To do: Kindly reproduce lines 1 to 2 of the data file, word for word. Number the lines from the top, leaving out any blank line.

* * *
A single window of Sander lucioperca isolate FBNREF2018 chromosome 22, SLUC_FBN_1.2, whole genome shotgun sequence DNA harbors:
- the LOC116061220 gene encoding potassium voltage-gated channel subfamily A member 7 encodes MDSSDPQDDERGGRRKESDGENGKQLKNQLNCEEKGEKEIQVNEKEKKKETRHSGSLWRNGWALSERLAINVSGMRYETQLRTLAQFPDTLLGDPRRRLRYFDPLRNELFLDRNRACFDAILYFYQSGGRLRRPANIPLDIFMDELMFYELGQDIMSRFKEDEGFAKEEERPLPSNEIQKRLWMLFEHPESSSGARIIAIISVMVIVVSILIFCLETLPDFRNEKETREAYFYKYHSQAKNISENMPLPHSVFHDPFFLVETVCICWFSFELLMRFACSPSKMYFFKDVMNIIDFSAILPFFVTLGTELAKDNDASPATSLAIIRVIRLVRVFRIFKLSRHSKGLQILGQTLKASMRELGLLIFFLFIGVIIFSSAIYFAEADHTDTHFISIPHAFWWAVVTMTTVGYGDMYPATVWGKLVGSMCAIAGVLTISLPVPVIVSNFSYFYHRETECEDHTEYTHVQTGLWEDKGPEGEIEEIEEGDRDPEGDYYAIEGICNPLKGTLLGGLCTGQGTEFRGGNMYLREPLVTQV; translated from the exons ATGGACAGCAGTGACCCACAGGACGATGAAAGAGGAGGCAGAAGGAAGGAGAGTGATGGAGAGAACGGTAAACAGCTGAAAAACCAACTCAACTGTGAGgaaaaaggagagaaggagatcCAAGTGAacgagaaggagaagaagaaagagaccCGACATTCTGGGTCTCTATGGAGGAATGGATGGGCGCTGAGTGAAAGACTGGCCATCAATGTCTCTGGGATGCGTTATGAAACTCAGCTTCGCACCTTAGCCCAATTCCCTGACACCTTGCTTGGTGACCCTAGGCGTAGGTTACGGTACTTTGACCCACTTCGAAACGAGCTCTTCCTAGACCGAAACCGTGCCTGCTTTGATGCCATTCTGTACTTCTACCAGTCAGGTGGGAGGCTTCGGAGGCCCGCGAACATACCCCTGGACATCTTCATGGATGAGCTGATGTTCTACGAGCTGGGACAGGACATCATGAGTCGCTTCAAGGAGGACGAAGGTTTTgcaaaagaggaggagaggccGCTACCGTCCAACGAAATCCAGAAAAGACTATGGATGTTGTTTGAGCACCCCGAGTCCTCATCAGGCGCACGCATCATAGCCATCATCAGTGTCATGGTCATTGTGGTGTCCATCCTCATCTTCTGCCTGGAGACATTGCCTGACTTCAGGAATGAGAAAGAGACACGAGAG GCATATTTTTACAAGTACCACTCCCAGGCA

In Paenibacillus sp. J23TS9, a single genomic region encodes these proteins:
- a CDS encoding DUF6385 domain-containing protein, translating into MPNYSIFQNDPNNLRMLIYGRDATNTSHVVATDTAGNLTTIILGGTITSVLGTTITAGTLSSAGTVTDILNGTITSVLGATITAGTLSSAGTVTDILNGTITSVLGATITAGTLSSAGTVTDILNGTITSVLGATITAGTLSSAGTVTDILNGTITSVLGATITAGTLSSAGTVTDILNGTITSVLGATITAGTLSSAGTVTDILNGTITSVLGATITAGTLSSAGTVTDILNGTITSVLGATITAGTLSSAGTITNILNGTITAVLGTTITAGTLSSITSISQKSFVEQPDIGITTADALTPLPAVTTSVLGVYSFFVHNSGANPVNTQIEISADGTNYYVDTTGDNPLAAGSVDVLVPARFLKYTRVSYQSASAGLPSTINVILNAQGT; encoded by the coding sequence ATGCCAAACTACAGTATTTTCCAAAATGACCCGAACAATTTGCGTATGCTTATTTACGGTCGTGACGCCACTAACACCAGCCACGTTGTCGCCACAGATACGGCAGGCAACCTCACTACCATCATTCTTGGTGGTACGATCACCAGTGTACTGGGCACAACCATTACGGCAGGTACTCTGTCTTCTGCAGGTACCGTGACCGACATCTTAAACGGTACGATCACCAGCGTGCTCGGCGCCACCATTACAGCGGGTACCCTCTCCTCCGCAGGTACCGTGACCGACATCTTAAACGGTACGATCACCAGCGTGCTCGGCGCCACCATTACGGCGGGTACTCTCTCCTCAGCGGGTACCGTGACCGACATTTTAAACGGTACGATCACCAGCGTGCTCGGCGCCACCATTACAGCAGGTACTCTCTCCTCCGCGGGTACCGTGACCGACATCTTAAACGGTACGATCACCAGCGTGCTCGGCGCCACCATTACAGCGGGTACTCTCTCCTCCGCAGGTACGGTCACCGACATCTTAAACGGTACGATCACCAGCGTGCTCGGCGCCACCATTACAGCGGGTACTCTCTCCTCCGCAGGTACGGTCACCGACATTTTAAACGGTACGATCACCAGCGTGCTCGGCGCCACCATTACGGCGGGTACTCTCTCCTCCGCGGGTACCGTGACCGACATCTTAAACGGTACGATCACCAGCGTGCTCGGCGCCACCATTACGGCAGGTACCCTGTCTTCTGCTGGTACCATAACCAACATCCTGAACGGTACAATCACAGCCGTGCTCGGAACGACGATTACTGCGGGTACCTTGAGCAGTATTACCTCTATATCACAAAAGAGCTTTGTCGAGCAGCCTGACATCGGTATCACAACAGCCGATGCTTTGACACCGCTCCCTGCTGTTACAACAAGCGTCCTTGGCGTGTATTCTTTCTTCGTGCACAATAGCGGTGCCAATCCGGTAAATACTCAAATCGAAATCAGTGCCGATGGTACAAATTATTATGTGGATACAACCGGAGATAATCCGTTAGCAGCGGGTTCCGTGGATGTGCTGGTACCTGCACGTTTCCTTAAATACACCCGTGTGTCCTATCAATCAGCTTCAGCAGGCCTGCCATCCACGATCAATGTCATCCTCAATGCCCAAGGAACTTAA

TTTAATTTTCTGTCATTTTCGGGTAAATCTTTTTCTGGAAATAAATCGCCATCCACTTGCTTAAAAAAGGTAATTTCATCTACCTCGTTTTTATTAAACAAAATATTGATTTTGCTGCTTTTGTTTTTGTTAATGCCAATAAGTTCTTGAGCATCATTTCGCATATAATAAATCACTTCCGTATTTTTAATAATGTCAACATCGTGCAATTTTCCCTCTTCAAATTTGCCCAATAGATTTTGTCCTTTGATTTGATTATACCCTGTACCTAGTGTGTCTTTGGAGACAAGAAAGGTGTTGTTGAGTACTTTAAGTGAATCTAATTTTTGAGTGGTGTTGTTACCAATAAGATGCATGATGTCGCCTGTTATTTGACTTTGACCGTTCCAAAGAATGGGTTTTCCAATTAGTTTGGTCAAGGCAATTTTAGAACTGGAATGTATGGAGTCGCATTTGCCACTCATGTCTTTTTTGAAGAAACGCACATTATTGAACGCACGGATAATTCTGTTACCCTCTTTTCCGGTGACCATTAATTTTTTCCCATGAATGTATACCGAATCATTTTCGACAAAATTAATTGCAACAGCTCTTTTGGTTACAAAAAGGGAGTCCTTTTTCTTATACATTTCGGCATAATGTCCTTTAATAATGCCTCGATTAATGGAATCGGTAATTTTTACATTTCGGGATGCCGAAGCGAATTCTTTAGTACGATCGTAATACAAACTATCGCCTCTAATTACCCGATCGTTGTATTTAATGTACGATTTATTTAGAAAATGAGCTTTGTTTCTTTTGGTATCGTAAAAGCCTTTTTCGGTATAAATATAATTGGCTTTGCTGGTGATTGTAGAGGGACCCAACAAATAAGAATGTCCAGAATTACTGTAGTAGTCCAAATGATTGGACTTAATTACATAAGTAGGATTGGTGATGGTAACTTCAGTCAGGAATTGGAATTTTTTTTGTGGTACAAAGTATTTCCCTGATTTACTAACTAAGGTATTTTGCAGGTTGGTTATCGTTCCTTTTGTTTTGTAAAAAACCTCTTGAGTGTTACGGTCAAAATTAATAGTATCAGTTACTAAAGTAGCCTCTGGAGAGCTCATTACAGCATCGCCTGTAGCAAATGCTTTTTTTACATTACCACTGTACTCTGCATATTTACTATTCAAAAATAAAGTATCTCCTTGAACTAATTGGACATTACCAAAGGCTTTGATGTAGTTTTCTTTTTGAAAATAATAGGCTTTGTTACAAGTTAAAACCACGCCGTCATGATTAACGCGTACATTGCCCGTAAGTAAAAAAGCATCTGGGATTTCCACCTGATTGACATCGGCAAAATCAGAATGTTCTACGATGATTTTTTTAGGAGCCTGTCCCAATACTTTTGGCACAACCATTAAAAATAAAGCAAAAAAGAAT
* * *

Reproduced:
A single window of Sander lucioperca isolate FBNREF2018 chromosome 22, SLUC_FBN_1.2, whole genome shotgun sequence DNA harbors:
- the LOC116061220 gene encoding potassium voltage-gated channel subfamily A member 7 encodes MDSSDPQDDERGGRRKESDGENGKQLKNQLNCEEKGEKEIQVNEKEKKKETRHSGSLWRNGWALSERLAINVSGMRYETQLRTLAQFPDTLLGDPRRRLRYFDPLRNELFLDRNRACFDAILYFYQSGGRLRRPANIPLDIFMDELMFYELGQDIMSRFKEDEGFAKEEERPLPSNEIQKRLWMLFEHPESSSGARIIAIISVMVIVVSILIFCLETLPDFRNEKETREAYFYKYHSQAKNISENMPLPHSVFHDPFFLVETVCICWFSFELLMRFACSPSKMYFFKDVMNIIDFSAILPFFVTLGTELAKDNDASPATSLAIIRVIRLVRVFRIFKLSRHSKGLQILGQTLKASMRELGLLIFFLFIGVIIFSSAIYFAEADHTDTHFISIPHAFWWAVVTMTTVGYGDMYPATVWGKLVGSMCAIAGVLTISLPVPVIVSNFSYFYHRETECEDHTEYTHVQTGLWEDKGPEGEIEEIEEGDRDPEGDYYAIEGICNPLKGTLLGGLCTGQGTEFRGGNMYLREPLVTQV; translated from the exons ATGGACAGCAGTGACCCACAGGACGATGAAAGAGGAGGCAGAAGGAAGGAGAGTGATGGAGAGAACGGTAAACAGCTGAAAAACCAACTCAACTGTGAGgaaaaaggagagaaggagatcCAAGTGAacgagaaggagaagaagaaagagaccCGACATTCTGGGTCTCTATGGAGGAATGGATGGGCGCTGAGTGAAAGACTGGCCATCAATGTCTCTGGGATGCGTTATGAAACTCAGCTTCGCACCTTAGCCCAATTCCCTGACACCTTGCTTGGTGACCCTAGGCGTAGGTTACGGTACTTTGACCCACTTCGAAACGAGCTCTTCCTAGACCGAAACCGTGCCTGCTTTGATGCCATTCTGTACTTCTACCAGTCAGGTGGGAGGCTTCGGAGGCCCGCGAACATACCCCTGGACATCTTCATGGATGAGCTGATGTTCTACGAGCTGGGACAGGACATCATGAGTCGCTTCAAGGAGGACGAAGGTTTTgcaaaagaggaggagaggccGCTACCGTCCAACGAAATCCAGAAAAGACTATGGATGTTGTTTGAGCACCCCGAGTCCTCATCAGGCGCACGCATCATAGCCATCATCAGTGTCATGGTCATTGTGGTGTCCATCCTCATCTTCTGCCTGGAGACATTGCCTGACTTCAGGAATGAGAAAGAGACACGAGAG GCATATTTTTACAAGTACCACTCCCAGGCA